Comparison of two methods of progesterone application in a fixed time artificial insemination protocol in beef cows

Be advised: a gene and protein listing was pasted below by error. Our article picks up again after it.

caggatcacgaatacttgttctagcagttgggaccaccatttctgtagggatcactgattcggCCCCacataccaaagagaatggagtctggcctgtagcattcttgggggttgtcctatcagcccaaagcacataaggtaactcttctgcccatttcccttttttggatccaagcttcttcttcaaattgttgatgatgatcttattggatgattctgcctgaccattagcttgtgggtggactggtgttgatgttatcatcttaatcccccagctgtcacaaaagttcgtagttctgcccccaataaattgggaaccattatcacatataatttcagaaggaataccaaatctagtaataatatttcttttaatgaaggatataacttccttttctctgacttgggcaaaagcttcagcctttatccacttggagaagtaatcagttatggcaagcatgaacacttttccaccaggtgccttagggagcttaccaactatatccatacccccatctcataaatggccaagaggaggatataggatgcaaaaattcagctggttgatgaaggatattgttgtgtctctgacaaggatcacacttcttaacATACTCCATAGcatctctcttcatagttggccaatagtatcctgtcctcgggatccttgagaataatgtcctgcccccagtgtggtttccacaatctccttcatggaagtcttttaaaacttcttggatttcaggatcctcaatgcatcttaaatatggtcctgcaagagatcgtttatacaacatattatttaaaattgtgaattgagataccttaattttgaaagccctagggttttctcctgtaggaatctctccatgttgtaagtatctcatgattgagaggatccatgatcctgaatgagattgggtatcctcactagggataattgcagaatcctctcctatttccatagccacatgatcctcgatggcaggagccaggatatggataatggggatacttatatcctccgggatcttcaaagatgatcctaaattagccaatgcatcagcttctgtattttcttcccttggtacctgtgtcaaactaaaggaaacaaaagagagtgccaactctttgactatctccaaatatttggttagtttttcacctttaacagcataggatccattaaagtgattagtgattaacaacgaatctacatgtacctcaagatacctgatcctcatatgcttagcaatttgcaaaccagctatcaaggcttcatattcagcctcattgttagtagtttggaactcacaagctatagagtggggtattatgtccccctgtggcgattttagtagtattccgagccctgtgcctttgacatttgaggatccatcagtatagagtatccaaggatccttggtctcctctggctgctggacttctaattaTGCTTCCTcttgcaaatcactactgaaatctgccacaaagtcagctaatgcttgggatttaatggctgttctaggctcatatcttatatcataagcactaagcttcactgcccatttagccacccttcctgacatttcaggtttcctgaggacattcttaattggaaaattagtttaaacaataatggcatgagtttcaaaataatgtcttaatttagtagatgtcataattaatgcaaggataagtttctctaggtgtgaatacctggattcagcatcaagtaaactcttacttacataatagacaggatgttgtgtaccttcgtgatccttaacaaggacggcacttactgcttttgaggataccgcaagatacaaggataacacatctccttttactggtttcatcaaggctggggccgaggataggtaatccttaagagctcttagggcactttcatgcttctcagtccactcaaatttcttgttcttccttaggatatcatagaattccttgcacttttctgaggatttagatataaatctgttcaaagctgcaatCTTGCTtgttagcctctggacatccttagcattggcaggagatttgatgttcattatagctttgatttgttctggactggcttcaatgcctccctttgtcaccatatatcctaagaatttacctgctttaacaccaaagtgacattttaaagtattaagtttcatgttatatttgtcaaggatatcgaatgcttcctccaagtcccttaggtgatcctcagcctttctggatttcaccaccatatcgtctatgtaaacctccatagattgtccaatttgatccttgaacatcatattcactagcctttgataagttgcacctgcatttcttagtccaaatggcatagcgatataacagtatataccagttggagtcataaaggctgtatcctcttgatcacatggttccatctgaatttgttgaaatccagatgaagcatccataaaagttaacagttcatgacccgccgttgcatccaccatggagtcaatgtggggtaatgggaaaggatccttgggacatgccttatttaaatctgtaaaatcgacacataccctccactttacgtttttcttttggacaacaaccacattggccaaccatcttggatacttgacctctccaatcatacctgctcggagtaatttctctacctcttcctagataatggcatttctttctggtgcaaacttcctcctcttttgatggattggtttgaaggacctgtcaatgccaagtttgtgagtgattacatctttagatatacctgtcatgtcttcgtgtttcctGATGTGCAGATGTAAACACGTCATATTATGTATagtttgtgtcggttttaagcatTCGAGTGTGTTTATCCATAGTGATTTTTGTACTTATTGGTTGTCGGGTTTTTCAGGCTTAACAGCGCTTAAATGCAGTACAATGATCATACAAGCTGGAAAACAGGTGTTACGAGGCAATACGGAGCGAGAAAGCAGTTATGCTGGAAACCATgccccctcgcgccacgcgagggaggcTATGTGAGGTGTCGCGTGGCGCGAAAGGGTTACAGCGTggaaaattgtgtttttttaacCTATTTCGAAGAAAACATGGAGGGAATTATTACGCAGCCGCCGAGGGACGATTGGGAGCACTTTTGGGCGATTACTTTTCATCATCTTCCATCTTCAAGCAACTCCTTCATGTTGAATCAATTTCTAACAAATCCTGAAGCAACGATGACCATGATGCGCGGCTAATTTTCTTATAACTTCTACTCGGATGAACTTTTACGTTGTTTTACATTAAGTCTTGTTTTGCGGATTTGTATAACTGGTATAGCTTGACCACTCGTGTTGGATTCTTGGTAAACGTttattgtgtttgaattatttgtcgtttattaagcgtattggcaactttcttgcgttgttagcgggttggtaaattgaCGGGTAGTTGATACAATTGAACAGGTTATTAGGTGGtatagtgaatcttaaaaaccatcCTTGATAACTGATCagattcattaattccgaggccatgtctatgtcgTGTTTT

Two experiments were conducted at two commercial farms to compare pregnancy rates of nulliparous (n = 178) and primiparous (n = 130; Farm 1), and multiparous (n = 161; Farm 2) Aberdeen Angus cows, when 200 mg s-c of injectable oil-based progesterone (MAD-4) or a 558 mg progesterone releasing intravaginal device (DIV) were used in a fixed time artificial insemination protocol based on estradiol benzoate (EB), prostaglandin (PG), equine chorionic gonadotropin (eCG) and gonadotropin-releasing hormone (GnRH). Primiparous and multiparous cows were weaned 30 d before treatment (60–90 d postpartum). The ovarian status was determined by rectal palpation and the animals classified as cycling or in superficial anoestrus or deep anoestrus. The P4 source affected (P<0.0001) the pregnancy rate of primiparous and multiparous cows, but not that of nulliparous cows (Farm 1: Nulliparous: 51% and 42%; Primiparous: 42% and 10%, DIV and MAD-4, respectively, with a treatment x category interaction (P = 0.0056). Farm 2: DIV: 51% vs. MAD4: 9%, P=0.0001). Independently of the hormonal treatment, the ovarian status influenced pregnancy rates (P<0.0001), cycling cows showed the highest value and cows in deep anoestrus the lowest. No significant treatment x ovarian status interaction was found. It is concluded that replacing the DIV by MAD-4 decreased pregnancy rate of primiparous and multiparous cows, but not that of nulliparous ones.